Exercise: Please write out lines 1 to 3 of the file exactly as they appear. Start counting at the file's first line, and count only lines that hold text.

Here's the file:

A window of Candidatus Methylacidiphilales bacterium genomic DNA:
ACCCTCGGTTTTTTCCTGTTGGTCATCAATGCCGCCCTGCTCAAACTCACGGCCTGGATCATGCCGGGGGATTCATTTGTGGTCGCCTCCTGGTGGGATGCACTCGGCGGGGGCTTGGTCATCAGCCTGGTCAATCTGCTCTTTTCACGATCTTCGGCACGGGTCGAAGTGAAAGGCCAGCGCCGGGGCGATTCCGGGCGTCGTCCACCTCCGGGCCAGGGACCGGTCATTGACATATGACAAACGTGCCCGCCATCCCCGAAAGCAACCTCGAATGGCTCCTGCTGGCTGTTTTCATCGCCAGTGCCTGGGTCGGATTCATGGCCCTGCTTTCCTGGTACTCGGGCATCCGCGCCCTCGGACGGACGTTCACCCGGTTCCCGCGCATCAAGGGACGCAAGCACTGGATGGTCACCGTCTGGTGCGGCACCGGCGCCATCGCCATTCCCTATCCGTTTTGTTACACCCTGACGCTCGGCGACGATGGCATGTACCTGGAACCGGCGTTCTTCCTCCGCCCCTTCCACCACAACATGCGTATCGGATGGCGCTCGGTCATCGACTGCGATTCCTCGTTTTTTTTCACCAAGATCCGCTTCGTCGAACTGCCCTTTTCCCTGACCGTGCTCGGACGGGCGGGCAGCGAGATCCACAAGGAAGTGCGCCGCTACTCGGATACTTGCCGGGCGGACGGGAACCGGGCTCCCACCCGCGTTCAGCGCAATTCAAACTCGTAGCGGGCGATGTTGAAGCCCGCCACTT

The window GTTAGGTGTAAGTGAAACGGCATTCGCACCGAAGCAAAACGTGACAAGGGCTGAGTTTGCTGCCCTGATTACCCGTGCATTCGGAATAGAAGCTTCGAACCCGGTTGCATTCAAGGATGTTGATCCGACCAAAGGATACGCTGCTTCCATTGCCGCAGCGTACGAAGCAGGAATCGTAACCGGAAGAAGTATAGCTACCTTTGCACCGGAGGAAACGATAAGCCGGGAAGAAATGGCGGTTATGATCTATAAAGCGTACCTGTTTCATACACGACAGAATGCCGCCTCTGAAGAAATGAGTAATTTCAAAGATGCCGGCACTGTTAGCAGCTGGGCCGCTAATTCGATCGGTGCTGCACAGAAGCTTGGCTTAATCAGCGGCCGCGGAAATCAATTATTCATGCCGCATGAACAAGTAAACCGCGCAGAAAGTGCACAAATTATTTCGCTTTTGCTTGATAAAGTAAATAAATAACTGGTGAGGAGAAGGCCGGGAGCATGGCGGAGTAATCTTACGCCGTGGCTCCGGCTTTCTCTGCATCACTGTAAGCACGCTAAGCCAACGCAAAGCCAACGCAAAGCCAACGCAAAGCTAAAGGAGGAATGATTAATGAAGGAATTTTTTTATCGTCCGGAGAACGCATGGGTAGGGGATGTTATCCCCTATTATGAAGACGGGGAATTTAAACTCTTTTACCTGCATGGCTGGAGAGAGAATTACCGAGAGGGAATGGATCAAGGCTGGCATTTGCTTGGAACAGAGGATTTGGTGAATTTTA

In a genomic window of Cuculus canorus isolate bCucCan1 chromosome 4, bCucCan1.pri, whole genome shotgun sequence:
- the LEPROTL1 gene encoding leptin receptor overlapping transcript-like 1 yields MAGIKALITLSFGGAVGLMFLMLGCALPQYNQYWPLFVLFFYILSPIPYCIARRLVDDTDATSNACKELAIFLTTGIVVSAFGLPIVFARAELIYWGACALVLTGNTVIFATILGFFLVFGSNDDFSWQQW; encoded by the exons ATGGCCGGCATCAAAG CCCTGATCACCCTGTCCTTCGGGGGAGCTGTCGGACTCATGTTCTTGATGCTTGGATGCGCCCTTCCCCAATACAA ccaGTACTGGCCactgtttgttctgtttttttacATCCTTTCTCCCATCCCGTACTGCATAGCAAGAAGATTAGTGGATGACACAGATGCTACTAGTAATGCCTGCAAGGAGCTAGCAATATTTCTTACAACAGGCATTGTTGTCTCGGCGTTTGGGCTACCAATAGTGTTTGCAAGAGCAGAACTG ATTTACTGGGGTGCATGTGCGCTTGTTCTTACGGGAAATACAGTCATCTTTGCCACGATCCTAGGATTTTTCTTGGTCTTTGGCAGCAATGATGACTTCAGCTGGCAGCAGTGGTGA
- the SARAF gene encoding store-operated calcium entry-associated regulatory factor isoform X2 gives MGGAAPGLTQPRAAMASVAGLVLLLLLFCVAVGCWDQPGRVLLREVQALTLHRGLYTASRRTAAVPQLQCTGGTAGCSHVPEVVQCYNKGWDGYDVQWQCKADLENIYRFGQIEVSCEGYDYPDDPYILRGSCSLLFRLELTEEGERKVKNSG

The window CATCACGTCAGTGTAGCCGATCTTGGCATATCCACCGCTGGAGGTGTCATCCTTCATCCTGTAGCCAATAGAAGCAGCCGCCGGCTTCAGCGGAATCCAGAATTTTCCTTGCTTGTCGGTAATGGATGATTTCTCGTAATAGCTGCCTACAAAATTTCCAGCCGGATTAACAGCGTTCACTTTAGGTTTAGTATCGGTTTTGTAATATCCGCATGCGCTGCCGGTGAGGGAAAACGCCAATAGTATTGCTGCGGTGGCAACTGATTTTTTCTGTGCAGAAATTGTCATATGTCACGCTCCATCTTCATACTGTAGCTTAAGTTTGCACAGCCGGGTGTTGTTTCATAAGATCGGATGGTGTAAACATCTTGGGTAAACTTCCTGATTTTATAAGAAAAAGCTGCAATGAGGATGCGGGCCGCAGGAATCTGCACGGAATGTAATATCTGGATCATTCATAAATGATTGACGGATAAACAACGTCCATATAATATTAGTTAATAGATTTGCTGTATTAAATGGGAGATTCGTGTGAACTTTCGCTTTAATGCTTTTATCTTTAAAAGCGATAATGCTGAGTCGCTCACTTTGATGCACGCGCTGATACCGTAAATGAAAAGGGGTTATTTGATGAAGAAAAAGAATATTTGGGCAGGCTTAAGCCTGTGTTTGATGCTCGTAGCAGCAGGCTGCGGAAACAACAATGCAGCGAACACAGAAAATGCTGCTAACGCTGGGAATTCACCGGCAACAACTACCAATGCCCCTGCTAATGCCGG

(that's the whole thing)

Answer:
A window of Candidatus Methylacidiphilales bacterium genomic DNA:
ACCCTCGGTTTTTTCCTGTTGGTCATCAATGCCGCCCTGCTCAAACTCACGGCCTGGATCATGCCGGGGGATTCATTTGTGGTCGCCTCCTGGTGGGATGCACTCGGCGGGGGCTTGGTCATCAGCCTGGTCAATCTGCTCTTTTCACGATCTTCGGCACGGGTCGAAGTGAAAGGCCAGCGCCGGGGCGATTCCGGGCGTCGTCCACCTCCGGGCCAGGGACCGGTCATTGACATATGACAAACGTGCCCGCCATCCCCGAAAGCAACCTCGAATGGCTCCTGCTGGCTGTTTTCATCGCCAGTGCCTGGGTCGGATTCATGGCCCTGCTTTCCTGGTACTCGGGCATCCGCGCCCTCGGACGGACGTTCACCCGGTTCCCGCGCATCAAGGGACGCAAGCACTGGATGGTCACCGTCTGGTGCGGCACCGGCGCCATCGCCATTCCCTATCCGTTTTGTTACACCCTGACGCTCGGCGACGATGGCATGTACCTGGAACCGGCGTTCTTCCTCCGCCCCTTCCACCACAACATGCGTATCGGATGGCGCTCGGTCATCGACTGCGATTCCTCGTTTTTTTTCACCAAGATCCGCTTCGTCGAACTGCCCTTTTCCCTGACCGTGCTCGGACGGGCGGGCAGCGAGATCCACAAGGAAGTGCGCCGCTACTCGGATACTTGCCGGGCGGACGGGAACCGGGCTCCCACCCGCGTTCAGCGCAATTCAAACTCGTAGCGGGCGATGTTGAAGCCCGCCACTT

The window GTTAGGTGTAAGTGAAACGGCATTCGCACCGAAGCAAAACGTGACAAGGGCTGAGTTTGCTGCCCTGATTACCCGTGCATTCGGAATAGAAGCTTCGAACCCGGTTGCATTCAAGGATGTTGATCCGACCAAAGGATACGCTGCTTCCATTGCCGCAGCGTACGAAGCAGGAATCGTAACCGGAAGAAGTATAGCTACCTTTGCACCGGAGGAAACGATAAGCCGGGAAGAAATGGCGGTTATGATCTATAAAGCGTACCTGTTTCATACACGACAGAATGCCGCCTCTGAAGAAATGAGTAATTTCAAAGATGCCGGCACTGTTAGCAGCTGGGCCGCTAATTCGATCGGTGCTGCACAGAAGCTTGGCTTAATCAGCGGCCGCGGAAATCAATTATTCATGCCGCATGAACAAGTAAACCGCGCAGAAAGTGCACAAATTATTTCGCTTTTGCTTGATAAAGTAAATAAATAACTGGTGAGGAGAAGGCCGGGAGCATGGCGGAGTAATCTTACGCCGTGGCTCCGGCTTTCTCTGCATCACTGTAAGCACGCTAAGCCAACGCAAAGCCAACGCAAAGCCAACGCAAAGCTAAAGGAGGAATGATTAATGAAGGAATTTTTTTATCGTCCGGAGAACGCATGGGTAGGGGATGTTATCCCCTATTATGAAGACGGGGAATTTAAACTCTTTTACCTGCATGGCTGGAGAGAGAATTACCGAGAGGGAATGGATCAAGGCTGGCATTTGCTTGGAACAGAGGATTTGGTGAATTTTA